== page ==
The Swansons of Port Alberni were at a forestry rally outside the B.C. legislature on Tuesday, asking on the day of the provincial budget for the government’s support of their industry.
Ryan Swanson, who with wife Melissa runs AC/DC Contracting, saw his bank account “devastated” during an eight-month dispute between Western Forest Products and the United Steelworkers Local 1-1937 that was settled this month. He is still making payments on equipment, about $25,000 a month, that has been shut down.
The Swansons, who have four children age five months to 11 years old, say the stress on their family is being felt the strongest now as they await the industry to restart and wait to hear if the province is going to support their bread and butter industry.
“It’s an ever-shrinking industry,” said Ryan Swanson.
“They keep cutting everything which makes it a more starving industry which makes it less profitable which makes it harder to make a buck.”
The B.C. Forestry Alliance Save the Working Forest rally saw hundreds of forestry industry-related workers, from as far as Prince George on the mainland and Port Hardy on the Island — as well as a convoy of about 20 commercial trucks — gathered on and around the lawns of the B.C. Legislature on Tuesday. Some held signs reading “Forestry Feeds My Family.”
Swanson was one of many there to ask the premier “to support the working people of this province, the people who support this province, the people who support the government.”
Forests Minister Doug Donaldson said he spoke with Alliance members at the rally and told them “our government will support the thousands of people who rely on the forest sector for their jobs and livelihoods.
“We will continue to work with the sector to address challenges and ensure a bright and sustainable future,” Donaldson said.
“This includes our hard work on our Coast Forest Sector Revitalization plan to make sure more logs are processed in our province and reducing wood waste by redirecting it to our pulp and paper mills.
Inside the legislature, Finance Minister Carole James might have talked about the government not turning its back on the forest industry — “the people who have helped power our province for so long” — but it didn’t translate to much in Tuesday’s budget.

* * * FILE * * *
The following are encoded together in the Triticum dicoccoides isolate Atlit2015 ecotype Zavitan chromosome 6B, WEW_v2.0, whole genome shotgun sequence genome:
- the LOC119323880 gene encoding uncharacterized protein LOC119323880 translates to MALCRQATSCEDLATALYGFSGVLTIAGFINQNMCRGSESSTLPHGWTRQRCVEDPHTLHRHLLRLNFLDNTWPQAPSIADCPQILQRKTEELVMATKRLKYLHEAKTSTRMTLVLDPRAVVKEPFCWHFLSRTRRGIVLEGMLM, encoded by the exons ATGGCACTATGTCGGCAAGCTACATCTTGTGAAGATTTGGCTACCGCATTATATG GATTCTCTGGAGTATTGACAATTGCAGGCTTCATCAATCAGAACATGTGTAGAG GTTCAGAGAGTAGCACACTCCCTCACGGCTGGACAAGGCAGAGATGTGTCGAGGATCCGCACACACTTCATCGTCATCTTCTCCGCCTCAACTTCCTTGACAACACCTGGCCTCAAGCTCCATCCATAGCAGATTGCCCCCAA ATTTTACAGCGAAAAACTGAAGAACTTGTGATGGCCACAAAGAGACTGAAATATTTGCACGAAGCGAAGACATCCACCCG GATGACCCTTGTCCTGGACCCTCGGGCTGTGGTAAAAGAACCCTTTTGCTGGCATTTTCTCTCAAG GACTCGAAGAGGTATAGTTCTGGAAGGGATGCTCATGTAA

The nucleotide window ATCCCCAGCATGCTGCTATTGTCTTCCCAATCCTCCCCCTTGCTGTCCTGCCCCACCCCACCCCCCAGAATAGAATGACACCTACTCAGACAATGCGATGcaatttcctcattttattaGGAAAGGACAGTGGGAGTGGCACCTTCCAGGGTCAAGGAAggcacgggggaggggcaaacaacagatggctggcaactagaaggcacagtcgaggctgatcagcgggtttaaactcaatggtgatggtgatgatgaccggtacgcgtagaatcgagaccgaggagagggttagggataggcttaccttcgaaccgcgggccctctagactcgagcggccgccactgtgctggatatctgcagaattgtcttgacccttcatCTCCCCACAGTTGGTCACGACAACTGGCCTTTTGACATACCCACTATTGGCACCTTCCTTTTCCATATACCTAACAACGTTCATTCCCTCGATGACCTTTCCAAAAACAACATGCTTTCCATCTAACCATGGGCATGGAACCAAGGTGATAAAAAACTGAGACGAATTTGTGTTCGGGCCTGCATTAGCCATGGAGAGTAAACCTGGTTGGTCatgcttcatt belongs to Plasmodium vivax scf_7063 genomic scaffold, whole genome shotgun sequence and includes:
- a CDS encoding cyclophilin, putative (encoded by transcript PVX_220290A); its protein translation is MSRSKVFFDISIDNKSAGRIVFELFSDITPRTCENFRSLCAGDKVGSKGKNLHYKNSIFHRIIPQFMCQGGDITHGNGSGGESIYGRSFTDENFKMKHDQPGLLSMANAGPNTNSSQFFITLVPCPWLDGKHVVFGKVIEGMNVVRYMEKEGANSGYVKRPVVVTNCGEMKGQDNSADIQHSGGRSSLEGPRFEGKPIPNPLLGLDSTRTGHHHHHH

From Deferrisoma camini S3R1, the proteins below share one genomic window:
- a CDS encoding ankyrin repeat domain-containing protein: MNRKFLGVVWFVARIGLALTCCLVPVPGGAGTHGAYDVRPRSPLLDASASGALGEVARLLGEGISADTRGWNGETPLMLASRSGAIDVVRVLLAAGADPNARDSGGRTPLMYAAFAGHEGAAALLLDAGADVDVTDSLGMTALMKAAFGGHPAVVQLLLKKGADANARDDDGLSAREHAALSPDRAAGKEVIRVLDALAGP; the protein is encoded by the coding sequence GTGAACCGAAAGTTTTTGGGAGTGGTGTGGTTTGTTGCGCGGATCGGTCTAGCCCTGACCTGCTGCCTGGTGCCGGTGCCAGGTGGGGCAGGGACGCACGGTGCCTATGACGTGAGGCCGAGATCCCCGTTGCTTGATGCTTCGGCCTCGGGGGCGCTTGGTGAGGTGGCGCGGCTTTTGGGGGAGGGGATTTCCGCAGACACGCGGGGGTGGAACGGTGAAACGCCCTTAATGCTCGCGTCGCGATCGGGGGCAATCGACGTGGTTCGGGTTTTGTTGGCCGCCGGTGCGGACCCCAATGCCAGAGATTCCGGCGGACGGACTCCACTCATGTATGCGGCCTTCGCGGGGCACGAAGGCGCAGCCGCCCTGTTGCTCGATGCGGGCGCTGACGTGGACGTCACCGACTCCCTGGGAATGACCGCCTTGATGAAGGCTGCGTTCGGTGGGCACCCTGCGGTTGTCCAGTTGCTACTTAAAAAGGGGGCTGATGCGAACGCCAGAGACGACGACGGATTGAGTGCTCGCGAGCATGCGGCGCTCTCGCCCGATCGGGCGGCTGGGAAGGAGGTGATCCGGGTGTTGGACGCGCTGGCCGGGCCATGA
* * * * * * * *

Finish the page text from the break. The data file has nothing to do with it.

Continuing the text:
The budget included $13 million for what James called forestry revitalization efforts that would look at new options for the “bio-economy” [turning waste wood into fuel and value-added products] as well as promoting B.C.’s innovation and wood products.
The new funding comes against a backdrop of crisis in the woods.
On the coast, following the strike that sidelined more than 5,000 workers, it will be weeks before logging and production will be up and running.
Meanwhile, the Interior forest industry has been licking its wounds after a rash of mill closures and curtailments due to timber supply as a result of pine beetle infestation and wildfires.
Both the Coast and Interior industries have been dealing with depressed markets, low timber prices, the softwood lumber dispute with the U.S., high government fees [stumpage rates] and timber supply issues.
The province pledged $69 million last year in relief for the Interior — money to be used to fund early-retirement assistance and help with retraining and job placement.
In January, the government offered a $5 million fund for bridge loans for logging contractors feeling the pinch of the coastal strike. No one has applied for a portion of that $5 million pot.
James said several times on Tuesday that funding is a short-term solution and that the government is committed to a long-term revitalization effort.
“The revitalization work is just getting started,” she said, noting it will require bringing all stakeholders together to ensure a sustainable industry.
Outside, rally organizer Carl Sweet, of Campbell River, delivered to Donaldson a petition containing more than 8,000 signatures in support of protecting the working forest and harvestable land base on coastal British Columbia.
The province commissioned an independent, two-person panel to hear people’s views on the economic, ecological and cultural importance of old-growth trees and forests. It expects to hear back from the panel in the spring.
Sweet said those in the industry fear that, as part of the review, “there will be a further reduction to the harvestable land base.”
Donaldson said he appreciated the input he received from Alliance members “and I can assure them that our government is more than willing to work with them to build a better future for B.C.’s forestry sector.”
Sweet brought his daughters —Karys, eight, and Mackenzye, 11 — to the rally. Despite challenges and downturns in the forestry sector, Sweet said he believes forestry has a great future.
“It’s renewable, it’s sustainable, it’s the greenest resource in the world,” said Sweet, who sells logging and construction equipment.
“I don’t think I’d want to be involved in anything else.”
Port McNeill Mayor Gaby Wickstrom said the strike has shown her town “what life could be like if there are further pressures on our industry, such as a ban on old-growth logging.
“It’s very important for us to come here today and show support and lobby the government to let them know we need some support and consideration.”
CINDY E. HARNETT
and ANDREW DUFFY